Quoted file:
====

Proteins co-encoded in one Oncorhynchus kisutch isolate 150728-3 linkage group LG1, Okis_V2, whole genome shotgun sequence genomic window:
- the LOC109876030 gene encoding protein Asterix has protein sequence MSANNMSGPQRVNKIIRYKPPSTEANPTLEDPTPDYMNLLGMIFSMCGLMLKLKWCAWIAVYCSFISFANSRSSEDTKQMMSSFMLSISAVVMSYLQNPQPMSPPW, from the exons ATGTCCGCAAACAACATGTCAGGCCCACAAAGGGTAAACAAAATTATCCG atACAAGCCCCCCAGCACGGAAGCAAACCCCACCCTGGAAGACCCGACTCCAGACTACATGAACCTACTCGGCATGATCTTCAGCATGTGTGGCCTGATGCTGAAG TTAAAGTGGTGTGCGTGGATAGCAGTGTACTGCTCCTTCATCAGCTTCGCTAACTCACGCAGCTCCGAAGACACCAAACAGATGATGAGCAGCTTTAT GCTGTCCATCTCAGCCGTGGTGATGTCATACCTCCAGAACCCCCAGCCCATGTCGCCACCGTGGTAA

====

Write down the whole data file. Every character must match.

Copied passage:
Proteins co-encoded in one Oncorhynchus kisutch isolate 150728-3 linkage group LG1, Okis_V2, whole genome shotgun sequence genomic window:
- the LOC109876030 gene encoding protein Asterix has protein sequence MSANNMSGPQRVNKIIRYKPPSTEANPTLEDPTPDYMNLLGMIFSMCGLMLKLKWCAWIAVYCSFISFANSRSSEDTKQMMSSFMLSISAVVMSYLQNPQPMSPPW, from the exons ATGTCCGCAAACAACATGTCAGGCCCACAAAGGGTAAACAAAATTATCCG atACAAGCCCCCCAGCACGGAAGCAAACCCCACCCTGGAAGACCCGACTCCAGACTACATGAACCTACTCGGCATGATCTTCAGCATGTGTGGCCTGATGCTGAAG TTAAAGTGGTGTGCGTGGATAGCAGTGTACTGCTCCTTCATCAGCTTCGCTAACTCACGCAGCTCCGAAGACACCAAACAGATGATGAGCAGCTTTAT GCTGTCCATCTCAGCCGTGGTGATGTCATACCTCCAGAACCCCCAGCCCATGTCGCCACCGTGGTAA